Camden Wade and Steven Hansen of NewSchool of Architecture and Design in San Diego developed design ideas for a section of San Diego County’s Mid-Coast Corridor Transit Project – a regional plan to strengthen transportation options along the region’s coastal areas. The concepts were produced during a special NewSchool design studio course co-taught by Kai-Uwe Bergmann, a partner at Bjarke Ingels Group, and NewSchool instructor and local architect Frank Wolden. The students in the studio identified seven areas for intervention through an approach called “String Theory” that addresses the region’s urban development issues. This project is one of the seven areas of focus.
Area of Intervention: San Diego’s Downtown Railway Depot and Marine Terminal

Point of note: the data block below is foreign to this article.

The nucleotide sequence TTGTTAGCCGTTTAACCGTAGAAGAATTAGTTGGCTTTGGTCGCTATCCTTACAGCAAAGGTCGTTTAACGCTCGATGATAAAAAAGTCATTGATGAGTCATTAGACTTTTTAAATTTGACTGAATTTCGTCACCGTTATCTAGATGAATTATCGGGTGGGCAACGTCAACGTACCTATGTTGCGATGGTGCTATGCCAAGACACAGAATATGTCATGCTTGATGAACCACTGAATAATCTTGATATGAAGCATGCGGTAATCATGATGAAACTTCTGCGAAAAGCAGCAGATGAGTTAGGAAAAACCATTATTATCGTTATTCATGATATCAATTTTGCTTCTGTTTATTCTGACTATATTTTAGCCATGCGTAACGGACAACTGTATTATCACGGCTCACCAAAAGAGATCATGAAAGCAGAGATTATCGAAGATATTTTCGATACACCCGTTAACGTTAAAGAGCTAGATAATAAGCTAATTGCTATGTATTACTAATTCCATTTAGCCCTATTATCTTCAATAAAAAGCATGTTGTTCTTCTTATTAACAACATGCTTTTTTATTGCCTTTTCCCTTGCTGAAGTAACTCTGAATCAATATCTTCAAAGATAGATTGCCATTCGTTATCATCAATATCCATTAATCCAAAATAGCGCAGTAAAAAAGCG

The Downtown Railway Depot and Marine Terminal play a historical part in San Diego’s past working waterfront. Playing a major role in the distribution of goods, the terminal and rail lines cemented San Diego’s importance as a trading post from Central Asian fruits to Asian automakers. However, the current waterfront marine terminal is underutilized and would be well suited to allow the downtown to develop portions of its waterfront location. Additionally, the rail yards currently serve more as a rail depot than as an active rail corridor and should be reorganized to allow for a better connection between San Diego’s downtown and its waterfront. Thus the Downtown Marine Terminal Station is proposed to become the high-speed rail terminus servicing the West Coast as well as providing a transit center from local light rail and bus traffic. The station master plan would reorganize and centralize the industrial areas of the marine terminal and warehouses into one area, thus opening the rest for the development of cultural programs, retail and office as well as park lands. This is one of them.
This is one of seven projects produced by the BIG-NewSchool special studio. To learn more about this project, and others developed by the class: “NewSchool-BIG Studio: String Theory.”